Nodular Cutaneous Lesions in Immune-Compromised Hosts as a Clue for the Diagnosis of Disseminated Nocardiosis: From Bedside to Microbiological Identification

Pathogens. 2022 Dec 31;12(1):68. doi: 10.3390/pathogens12010068.

Abstract

Background: Nocardia is a group of ubiquitous bacteria known to cause opportunistic infections in immunocompromised hosts, including those affected by malignancies and solid-organ or hematopoietic stem cell transplants. Pulmonary involvement, occurring in two-thirds of cases, is the most frequent presentation. Diagnosis might be challenging both because of microbiological technical issues, but also because of the variability of organ involvement and mimicry.

Methods: We describe four cases of disseminated nocardiosis caused by N. farcinica observed between September 2021 and November 2021 in immune-compromised hosts presenting with nodular cutaneous lesions that had raised a high degree of clinical suspect and led to microbiological identification through MALDI-TOF MS.

Results: Cutaneous involvement is typically reported in immunocompetent hosts with primary cutaneous nocardiosis with multiple forms of manifestation; nonetheless, disseminated nocardiosis rarely involves the skin and subcutaneous tissues, and this occurs as a result of metastatic spread. Our cases were disseminated nocardiosis in which the metastatic cutaneous involvement, even if rare, provided a clue for the diagnosis.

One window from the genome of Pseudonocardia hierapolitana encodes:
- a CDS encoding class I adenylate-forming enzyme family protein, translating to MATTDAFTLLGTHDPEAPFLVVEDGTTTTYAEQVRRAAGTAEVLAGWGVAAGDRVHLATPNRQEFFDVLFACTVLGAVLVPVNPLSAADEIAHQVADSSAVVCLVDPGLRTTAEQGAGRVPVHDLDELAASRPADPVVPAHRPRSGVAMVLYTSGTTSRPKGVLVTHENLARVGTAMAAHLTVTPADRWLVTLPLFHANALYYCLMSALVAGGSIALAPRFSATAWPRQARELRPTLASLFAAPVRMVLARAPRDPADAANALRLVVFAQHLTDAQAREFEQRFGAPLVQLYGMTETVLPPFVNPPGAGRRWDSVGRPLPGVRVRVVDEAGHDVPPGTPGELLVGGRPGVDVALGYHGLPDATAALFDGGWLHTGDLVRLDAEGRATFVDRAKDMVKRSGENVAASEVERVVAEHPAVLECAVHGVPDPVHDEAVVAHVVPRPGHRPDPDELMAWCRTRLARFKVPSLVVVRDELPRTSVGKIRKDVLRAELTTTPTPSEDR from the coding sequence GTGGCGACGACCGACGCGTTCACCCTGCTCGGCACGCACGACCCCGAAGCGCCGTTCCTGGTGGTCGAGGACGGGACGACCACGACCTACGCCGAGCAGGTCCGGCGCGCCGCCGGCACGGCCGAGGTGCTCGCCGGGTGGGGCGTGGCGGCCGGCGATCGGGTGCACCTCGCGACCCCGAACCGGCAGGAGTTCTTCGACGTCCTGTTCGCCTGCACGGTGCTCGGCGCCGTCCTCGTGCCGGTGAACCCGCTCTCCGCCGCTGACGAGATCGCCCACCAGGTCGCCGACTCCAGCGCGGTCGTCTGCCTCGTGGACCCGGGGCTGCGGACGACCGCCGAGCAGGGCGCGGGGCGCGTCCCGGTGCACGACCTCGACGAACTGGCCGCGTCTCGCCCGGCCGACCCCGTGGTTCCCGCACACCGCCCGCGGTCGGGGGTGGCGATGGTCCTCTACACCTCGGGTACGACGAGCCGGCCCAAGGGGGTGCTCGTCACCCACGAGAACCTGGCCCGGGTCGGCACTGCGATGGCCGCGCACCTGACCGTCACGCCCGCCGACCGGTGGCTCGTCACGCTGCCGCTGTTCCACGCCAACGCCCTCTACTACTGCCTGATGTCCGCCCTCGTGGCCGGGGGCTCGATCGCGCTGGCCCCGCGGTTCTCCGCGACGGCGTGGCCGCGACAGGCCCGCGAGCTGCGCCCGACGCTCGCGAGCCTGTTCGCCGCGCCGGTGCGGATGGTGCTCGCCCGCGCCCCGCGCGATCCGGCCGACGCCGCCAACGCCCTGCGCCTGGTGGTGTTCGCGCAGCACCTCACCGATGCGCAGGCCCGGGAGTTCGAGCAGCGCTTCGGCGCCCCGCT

Conclusions: The pathomorphosis of disseminated nocardiosis may have changed in the current years with more rapid spread due to advanced immunosuppression. For this reason, after clinical suspicion, the prompt start of an active targeted therapy based on rapid microbiological identification might potentially open the way to hopeful results, even in the most immune-compromised patients.

Keywords: MALDI-TOF; Nocardia; SOT; cutaneous; disseminated.

Publication types

  • Case Reports

Grant support

This research received no external funding.